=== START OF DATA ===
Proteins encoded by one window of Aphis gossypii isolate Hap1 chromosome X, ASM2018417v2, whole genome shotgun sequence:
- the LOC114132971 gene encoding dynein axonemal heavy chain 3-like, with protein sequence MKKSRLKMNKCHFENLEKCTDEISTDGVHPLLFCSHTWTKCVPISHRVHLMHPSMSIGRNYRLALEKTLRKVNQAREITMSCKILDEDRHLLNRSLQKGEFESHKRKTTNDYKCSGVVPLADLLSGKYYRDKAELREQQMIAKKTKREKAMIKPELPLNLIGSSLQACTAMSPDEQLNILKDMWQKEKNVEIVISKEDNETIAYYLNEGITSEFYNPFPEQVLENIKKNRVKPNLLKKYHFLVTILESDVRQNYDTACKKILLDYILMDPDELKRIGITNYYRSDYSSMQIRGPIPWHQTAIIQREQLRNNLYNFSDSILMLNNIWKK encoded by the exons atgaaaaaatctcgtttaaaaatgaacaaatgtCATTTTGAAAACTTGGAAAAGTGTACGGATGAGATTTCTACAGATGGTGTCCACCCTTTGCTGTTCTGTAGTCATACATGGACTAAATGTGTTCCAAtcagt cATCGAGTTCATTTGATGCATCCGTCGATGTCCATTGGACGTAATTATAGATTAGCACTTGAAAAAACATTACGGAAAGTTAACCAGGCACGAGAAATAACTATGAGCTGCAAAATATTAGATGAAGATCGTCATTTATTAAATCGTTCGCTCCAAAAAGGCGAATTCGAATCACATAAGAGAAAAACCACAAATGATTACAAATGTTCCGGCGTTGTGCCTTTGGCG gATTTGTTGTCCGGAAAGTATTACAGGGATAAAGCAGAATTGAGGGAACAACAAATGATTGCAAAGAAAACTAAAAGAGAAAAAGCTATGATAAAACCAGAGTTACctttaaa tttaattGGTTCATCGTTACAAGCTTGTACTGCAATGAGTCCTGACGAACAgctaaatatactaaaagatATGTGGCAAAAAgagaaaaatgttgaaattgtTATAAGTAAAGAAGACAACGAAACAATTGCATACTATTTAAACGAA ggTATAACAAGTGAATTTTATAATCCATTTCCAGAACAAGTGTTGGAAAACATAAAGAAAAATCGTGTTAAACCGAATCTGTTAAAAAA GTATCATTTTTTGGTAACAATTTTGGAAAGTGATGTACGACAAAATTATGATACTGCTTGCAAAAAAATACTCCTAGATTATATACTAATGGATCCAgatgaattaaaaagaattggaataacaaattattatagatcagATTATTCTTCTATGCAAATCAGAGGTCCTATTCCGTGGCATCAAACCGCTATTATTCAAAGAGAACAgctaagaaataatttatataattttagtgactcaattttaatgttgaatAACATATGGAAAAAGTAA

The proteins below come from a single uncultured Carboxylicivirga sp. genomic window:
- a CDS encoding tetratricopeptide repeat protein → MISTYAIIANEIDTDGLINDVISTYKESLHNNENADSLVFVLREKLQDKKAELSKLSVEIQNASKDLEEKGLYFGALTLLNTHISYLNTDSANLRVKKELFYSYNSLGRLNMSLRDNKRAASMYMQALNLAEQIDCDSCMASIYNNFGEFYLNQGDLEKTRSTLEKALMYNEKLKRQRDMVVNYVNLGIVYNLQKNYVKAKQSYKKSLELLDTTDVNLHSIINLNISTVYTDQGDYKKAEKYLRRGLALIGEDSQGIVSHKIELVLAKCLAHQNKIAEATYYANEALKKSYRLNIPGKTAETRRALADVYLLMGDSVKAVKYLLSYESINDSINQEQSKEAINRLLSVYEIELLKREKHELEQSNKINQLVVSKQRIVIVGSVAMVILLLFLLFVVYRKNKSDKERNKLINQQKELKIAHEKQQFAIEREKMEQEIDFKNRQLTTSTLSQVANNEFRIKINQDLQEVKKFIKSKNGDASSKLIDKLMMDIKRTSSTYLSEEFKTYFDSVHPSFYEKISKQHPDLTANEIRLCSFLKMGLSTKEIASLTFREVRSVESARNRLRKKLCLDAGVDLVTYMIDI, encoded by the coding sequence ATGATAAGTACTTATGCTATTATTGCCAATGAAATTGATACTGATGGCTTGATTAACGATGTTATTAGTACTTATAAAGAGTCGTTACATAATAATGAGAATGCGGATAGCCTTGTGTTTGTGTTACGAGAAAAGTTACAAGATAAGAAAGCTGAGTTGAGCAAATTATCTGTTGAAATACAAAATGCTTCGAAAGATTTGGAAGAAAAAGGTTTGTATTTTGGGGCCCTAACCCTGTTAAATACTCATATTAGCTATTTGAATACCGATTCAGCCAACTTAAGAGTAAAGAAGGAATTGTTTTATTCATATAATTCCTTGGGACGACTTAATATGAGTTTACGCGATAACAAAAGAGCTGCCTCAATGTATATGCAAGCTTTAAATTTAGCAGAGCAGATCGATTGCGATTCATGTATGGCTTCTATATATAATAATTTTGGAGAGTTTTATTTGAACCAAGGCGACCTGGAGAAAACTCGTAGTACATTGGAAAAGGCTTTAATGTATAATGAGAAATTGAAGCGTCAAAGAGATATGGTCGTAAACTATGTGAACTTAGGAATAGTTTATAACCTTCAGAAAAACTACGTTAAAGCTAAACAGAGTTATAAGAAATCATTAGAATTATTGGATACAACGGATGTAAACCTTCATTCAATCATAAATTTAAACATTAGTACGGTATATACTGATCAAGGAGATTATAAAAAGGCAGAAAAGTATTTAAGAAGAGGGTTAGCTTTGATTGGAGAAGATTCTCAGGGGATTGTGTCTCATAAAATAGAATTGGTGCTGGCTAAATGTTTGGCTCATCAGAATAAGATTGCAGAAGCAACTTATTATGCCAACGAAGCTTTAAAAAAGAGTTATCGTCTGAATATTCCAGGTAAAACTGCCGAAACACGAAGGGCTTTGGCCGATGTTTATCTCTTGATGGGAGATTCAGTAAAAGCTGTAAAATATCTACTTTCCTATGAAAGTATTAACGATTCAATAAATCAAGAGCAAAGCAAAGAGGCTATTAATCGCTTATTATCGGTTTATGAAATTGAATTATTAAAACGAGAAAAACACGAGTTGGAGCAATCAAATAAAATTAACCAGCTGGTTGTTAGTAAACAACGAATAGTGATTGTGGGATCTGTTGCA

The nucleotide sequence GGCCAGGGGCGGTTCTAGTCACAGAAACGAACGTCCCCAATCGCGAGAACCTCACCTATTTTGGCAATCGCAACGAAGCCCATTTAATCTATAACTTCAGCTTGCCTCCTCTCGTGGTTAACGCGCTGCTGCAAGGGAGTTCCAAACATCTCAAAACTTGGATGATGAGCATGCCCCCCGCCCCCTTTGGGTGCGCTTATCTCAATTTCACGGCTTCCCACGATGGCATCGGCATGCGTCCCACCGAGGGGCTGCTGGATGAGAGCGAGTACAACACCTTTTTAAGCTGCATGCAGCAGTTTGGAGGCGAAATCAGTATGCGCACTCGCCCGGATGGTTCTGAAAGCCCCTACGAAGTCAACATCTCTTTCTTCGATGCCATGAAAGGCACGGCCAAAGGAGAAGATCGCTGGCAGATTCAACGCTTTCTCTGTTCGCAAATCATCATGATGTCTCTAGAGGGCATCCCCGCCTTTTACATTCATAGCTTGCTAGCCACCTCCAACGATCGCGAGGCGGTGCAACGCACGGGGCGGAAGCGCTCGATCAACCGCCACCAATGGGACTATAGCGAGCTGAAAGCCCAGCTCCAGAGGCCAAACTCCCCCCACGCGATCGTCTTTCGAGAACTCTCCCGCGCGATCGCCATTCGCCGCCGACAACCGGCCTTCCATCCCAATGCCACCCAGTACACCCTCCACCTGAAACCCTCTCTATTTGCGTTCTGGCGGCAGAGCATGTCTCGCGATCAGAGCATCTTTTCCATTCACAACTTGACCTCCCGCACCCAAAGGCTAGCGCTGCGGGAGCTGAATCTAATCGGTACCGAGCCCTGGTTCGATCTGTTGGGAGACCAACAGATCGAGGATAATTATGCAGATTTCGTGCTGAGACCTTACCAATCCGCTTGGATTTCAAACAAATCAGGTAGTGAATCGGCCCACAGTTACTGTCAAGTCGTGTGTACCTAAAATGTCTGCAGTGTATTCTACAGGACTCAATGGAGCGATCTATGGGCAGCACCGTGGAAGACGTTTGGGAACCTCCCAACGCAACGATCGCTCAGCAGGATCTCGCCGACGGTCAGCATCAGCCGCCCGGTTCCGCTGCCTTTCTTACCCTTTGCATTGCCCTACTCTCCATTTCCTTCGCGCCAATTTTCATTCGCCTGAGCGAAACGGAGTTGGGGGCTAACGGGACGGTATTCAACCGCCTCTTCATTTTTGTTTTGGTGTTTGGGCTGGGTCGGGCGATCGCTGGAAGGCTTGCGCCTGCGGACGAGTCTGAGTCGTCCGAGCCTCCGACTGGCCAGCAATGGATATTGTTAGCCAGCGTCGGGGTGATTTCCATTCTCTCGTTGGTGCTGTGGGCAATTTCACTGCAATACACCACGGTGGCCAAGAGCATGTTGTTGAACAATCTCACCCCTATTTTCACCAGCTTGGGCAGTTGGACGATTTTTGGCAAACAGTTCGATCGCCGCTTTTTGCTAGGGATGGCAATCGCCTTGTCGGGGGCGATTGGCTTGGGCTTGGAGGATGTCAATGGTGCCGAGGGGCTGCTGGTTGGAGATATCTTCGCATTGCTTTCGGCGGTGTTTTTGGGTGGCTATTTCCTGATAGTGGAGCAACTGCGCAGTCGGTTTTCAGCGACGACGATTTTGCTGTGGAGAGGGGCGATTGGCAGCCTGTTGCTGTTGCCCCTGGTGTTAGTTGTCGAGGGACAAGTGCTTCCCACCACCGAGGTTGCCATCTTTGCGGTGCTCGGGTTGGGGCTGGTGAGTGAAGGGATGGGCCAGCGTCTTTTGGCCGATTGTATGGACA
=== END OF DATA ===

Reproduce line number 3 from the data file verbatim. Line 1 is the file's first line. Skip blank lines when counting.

The proteins below come from a single uncultured Carboxylicivirga sp. genomic window: